Sar HaMashkim
By Moshe Katz
Israeli Krav International

December 14, 2017, Israel

Weekly Torah reading - Miketz, Genesis/Bereshith Chapter 41

Yosef, Joseph, was falsely accused of inappropriate behavior with the wife of Potifar, an Egyptian officer, and as a result was sent to prison. Being that the powers that be knew he was not really guilty, but yet they could not challenge the wife of an officer and accuse her of lying, Joseph was placed in a special prison; "the place where the kings prisoners were held" (Genesis, chapter 39, verse 20)

Thus the honor of the wife of the officer was preserved.

Shortly afterwards two of the kings' ministers were placed in the same prison, the minister of bread production and "Sar HaMaskim" which is basically the minister in charge of controlling the national market. The scholars offer various reasons for the imprisonment of the Minister of the Market including that he was skimming off the top and manipulating the market in a dangerous way.

The minister of baked good production had also been accused of serious offenses. "Pharaoh was angry with his two ministers...and he placed them in confinement" (Chapter 40)

One morning Joseph notices that his two roommates are sweating bullets. Turns out they both had bad dreams and were deeply concerned. Joseph interpreted the dreams for them; one was doomed and one would soon be redeemed. And so it was "And behold on the third day, on Pharaoh's birthday, when he made a feast for all his officials, he counted the minister of Mashkim and the minister of bread production among his guests. He restored Sar HaMashkim  to his position ...but the chief baker, on the other hand, he hanged. It was just as Joseph had interpreted for them." (Chapter 41, verses 20 22).

Earlier Joseph made a request of Sar HaMashkim, "I ask you to have me in mind when you enjoy your freedom and please do me a kindness, and mention me to Pharaoh, ask him to get me out of this house". (verse 14)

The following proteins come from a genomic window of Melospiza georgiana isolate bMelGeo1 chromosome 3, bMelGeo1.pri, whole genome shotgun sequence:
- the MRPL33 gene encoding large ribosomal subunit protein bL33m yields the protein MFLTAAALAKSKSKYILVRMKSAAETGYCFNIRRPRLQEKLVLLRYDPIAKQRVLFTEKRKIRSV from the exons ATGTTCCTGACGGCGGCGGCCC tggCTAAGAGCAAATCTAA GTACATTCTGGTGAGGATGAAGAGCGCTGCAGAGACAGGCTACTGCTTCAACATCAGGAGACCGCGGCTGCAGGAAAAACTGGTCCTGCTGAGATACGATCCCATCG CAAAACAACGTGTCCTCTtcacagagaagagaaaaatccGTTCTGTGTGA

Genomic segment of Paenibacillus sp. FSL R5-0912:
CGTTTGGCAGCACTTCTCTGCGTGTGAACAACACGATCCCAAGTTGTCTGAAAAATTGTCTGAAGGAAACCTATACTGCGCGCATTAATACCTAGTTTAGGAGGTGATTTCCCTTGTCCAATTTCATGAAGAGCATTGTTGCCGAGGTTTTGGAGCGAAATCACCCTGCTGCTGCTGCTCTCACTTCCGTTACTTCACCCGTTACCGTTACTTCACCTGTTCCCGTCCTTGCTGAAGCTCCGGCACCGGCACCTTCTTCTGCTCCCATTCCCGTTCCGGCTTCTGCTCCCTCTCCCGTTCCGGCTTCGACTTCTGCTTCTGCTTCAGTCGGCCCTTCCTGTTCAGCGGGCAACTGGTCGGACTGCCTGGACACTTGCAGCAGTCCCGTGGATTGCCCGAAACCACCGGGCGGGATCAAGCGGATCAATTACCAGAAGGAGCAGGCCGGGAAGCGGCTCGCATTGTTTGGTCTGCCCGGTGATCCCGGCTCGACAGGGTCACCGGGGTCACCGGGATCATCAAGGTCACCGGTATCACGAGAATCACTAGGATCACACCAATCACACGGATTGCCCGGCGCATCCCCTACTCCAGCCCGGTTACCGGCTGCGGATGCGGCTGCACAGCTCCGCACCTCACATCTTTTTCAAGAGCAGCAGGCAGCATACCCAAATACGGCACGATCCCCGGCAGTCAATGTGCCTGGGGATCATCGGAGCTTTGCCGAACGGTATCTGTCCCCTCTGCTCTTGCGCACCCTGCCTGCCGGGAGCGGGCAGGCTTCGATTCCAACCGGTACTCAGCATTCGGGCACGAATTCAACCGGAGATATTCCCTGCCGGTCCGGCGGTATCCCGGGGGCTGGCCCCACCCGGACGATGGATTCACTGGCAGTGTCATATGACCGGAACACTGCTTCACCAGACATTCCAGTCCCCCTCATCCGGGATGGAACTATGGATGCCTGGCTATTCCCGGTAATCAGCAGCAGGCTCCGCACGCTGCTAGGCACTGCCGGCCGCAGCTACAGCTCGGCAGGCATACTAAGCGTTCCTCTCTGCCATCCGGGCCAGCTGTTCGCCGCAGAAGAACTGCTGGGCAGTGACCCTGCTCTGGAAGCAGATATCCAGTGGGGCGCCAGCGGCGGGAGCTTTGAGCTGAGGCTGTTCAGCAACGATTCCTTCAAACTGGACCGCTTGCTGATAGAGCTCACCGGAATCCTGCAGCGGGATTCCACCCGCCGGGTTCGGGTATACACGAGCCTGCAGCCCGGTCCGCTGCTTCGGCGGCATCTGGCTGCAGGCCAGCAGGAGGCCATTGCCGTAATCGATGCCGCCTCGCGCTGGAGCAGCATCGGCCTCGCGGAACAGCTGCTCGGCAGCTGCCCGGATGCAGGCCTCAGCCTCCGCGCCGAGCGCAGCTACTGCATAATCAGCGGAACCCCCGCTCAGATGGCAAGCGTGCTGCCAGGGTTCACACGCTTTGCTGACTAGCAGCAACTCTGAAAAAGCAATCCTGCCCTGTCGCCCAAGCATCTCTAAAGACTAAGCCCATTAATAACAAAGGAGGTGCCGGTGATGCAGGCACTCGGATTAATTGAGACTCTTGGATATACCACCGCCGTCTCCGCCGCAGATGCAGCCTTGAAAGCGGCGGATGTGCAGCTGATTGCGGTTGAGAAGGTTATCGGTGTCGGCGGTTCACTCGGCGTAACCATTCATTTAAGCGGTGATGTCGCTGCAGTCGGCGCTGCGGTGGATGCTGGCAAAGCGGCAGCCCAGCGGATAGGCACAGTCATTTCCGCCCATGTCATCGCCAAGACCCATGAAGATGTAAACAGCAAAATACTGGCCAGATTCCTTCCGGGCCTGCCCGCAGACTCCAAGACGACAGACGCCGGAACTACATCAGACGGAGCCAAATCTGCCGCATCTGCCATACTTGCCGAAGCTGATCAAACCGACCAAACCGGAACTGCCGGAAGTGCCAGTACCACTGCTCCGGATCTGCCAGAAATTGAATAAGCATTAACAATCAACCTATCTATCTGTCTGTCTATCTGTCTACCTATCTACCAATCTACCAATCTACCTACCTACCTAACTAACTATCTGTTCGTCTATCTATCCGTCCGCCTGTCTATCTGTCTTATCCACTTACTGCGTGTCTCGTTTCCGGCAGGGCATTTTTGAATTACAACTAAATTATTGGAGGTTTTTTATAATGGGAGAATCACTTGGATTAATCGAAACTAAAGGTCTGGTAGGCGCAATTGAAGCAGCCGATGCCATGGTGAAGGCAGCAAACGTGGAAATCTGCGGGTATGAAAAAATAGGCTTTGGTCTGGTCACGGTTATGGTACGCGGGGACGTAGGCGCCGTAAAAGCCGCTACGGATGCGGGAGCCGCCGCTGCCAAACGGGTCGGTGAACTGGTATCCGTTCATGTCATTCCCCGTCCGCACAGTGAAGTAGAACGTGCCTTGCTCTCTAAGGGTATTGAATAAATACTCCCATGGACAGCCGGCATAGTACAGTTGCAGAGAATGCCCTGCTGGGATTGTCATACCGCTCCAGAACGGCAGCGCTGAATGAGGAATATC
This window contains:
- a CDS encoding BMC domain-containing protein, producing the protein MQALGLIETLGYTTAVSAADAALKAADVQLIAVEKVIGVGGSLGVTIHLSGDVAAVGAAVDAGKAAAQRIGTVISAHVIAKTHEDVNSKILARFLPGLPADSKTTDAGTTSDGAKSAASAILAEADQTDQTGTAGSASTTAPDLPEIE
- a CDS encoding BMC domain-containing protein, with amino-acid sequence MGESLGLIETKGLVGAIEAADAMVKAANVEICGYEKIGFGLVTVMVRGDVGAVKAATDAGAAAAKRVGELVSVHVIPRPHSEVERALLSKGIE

However the selfish self centered Sar HaMahkim did nothing of the sort, "And Sar HaMashkim did not remember Joseph, in fact he totally forgot him." (Chapter 40, verse 23)

Two years pass the Sar HaMashkim fails to honor the request of Joseph. Why? I offer two reasons; One, he simply did not care. Joseph served his purpose and is now history. Two, bringing up the case of Joseph necessitates bringing up his own unpleasant past of having been in prison. No one wants to mention their past criminal record. 

And now the portion of "Miketz" begins (Chapter 41) with poor Joseph still in prison, bitterly disappointed by his betrayal. Not only was he falsely accused and placed in prison to protect the honor of the wife of Potifar,the Egyptian officer but he was abandoned by a man whom he had help in his time of need.

Two years later Pharaoh himself is troubled by bad dreams. These are not ordinary bad dreams, Pharaoh senses that they contain important national messages. He seeks council from his many advisors but is disappointed by their interpretations. He found them unrealistic.